You have spent your whole morning looking after eighteen-month-old Jason. While he took his afternoon nap you busied yourself completing the daily household chores.
Now you need some quiet time for yourself, but Jason has woken up and ready for more exciting activities. So you decide to park him in front of the TV and let him watch Sesame Street.
You think you have found a perfect win-win solution. While you catch up on that interesting novel you have been reading, Jason is getting educated. Here is the surprise: It is actually a win-lose solution. You win, Jason loses.
Research studies show that TV programs are not good for children under the age of two years.
The facts about child programming:
- Experts state that babies view TV as a confusing array of images that have no contextual meaning, thus adding nothing to the child’s mental development.
- Children’s programs can have images of violence and often show visual content that may be disturbing to a child in his/her early years. That is because babies and toddlers have a very literal view of the world. Many young children believe that TV characters actually live inside the TV set.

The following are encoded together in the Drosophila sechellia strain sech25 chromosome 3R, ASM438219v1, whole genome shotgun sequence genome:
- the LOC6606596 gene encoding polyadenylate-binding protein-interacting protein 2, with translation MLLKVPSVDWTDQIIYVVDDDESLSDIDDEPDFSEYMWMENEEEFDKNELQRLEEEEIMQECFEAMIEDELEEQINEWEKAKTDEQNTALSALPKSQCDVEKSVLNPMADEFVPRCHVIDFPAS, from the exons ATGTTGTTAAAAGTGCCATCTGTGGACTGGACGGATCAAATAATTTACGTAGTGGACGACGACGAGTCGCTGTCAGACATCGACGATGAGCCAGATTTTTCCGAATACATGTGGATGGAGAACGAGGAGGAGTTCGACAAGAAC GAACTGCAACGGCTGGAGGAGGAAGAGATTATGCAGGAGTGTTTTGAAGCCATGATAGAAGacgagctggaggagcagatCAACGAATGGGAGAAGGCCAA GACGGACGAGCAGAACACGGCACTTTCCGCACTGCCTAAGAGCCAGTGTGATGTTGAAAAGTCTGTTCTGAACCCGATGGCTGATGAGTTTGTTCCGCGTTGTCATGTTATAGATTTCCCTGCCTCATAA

- Television watching is addictive. The more the child watches, the more they want to watch.
- Humans experience the most rapid physical, mental, and emotional growth in the first two years of life. Time spent watching television is the time taken away from more stimulating activities that nurture growth and development.
- Children who watch a lot of television during their early years are at a higher risk for childhood obesity, poor social development, ADHD and aggressive behaviour. According to a study by Yale Family Television Research, teachers characterized children who watched excessive television as less cooperative, less imaginative, less enthusiastic about learning, and less happy than those who watched little or no TV.